How beautiful is this idea? Creatures who were trapped, literally chained down, breaking away from the life they were stuck in.
I wonder how many days they spent on that ride, going around and around. Seeing the same things every day, unable to change. I wonder how many people they served, blissfully unaware that their lives could mean more. And I wonder at what point did they decide enough was enough.
It isn’t easy to break away—to leave a job, a home, or a relationship. Whether it’s a mind-numbing and stressful job or an abusive relationship, some things in life can strip away what really makes you you—what you love about life. So even though breaking free is hard, sometimes it’s essential.
And once you do break away, you might even feel lost. The world becomes new, open to all kinds of possibilities. Like a wild carousel horse, you get to decide what direction to go in. At first, it might just be away. It can be scary, but that’s what real freedom is like. The catch though… I mean, there’s always a catch, amirite? The catch is that jumping off the carousel and riding into your own future isn’t as easy as it might seem because … money.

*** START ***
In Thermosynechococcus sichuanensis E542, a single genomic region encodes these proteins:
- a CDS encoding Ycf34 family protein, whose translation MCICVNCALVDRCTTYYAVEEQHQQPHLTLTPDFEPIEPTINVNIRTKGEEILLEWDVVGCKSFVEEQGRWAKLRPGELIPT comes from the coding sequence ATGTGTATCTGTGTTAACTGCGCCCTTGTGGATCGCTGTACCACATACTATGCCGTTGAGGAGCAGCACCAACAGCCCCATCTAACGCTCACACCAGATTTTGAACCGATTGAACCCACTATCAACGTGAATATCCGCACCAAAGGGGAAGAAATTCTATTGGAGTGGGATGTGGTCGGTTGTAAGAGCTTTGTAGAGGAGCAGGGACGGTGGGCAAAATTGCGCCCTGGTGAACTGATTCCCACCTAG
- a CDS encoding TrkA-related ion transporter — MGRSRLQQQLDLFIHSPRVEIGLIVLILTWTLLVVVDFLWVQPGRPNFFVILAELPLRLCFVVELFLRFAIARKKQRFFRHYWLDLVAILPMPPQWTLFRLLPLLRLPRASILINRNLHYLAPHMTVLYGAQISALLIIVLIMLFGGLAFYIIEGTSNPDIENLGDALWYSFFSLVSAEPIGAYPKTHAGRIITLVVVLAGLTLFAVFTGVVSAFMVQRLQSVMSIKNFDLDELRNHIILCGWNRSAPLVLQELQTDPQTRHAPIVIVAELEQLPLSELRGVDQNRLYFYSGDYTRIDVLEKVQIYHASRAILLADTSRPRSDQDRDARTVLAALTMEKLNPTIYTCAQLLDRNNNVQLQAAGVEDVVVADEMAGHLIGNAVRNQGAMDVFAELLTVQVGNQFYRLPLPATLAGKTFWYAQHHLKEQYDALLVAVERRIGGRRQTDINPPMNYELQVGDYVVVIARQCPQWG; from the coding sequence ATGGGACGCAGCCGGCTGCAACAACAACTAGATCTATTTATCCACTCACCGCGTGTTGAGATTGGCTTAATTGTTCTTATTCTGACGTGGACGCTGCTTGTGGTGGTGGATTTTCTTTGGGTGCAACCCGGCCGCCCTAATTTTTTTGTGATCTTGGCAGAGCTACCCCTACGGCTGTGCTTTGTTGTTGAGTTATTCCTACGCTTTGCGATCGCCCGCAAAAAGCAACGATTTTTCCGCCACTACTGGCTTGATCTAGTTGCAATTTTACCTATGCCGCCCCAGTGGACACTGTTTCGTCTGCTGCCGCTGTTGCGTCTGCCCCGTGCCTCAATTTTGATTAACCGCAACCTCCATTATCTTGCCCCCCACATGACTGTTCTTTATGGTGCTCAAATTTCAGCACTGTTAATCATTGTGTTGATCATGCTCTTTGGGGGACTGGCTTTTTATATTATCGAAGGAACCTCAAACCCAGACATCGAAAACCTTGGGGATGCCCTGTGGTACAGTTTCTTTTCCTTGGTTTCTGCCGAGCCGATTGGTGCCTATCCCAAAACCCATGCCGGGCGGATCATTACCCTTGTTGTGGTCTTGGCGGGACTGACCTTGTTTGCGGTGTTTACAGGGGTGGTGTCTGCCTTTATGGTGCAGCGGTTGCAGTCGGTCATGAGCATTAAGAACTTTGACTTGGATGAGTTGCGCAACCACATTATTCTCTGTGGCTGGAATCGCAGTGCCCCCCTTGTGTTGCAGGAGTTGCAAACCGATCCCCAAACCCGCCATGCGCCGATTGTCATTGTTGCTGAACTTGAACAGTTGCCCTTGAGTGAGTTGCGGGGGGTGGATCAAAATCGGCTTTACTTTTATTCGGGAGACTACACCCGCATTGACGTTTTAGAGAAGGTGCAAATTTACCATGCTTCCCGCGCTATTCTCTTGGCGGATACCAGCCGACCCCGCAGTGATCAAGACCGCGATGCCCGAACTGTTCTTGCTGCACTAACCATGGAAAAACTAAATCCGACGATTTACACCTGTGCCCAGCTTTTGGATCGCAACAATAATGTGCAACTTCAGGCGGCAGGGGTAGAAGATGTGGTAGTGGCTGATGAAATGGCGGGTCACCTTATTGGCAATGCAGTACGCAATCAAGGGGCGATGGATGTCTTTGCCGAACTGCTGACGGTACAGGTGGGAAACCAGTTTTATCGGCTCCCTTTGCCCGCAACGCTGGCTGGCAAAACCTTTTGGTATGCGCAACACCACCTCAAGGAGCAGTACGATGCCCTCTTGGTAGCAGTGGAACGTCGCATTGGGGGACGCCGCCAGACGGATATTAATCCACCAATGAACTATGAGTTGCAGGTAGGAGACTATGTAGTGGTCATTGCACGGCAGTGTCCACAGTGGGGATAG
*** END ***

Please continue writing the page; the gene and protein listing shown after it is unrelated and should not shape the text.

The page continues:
Some people say that money can’t buy happiness, but I’m on Ariana’s side: “Whoever said money can’t solve your problems / Must not have had enough money to solve ’em.“
If you don’t have money, it’s really hard to better your life by breaking free. I don’t mean to be depressing, but it’s true. Think about someone who’s stuck living somewhere that’s less than ideal—with toxic family members or an emotionally unavailable partner. If you can’t afford to move, well, then, you can’t. Want to leave that soul-sucking job? Without another one lined up or a bank account full of money, you’re trapped.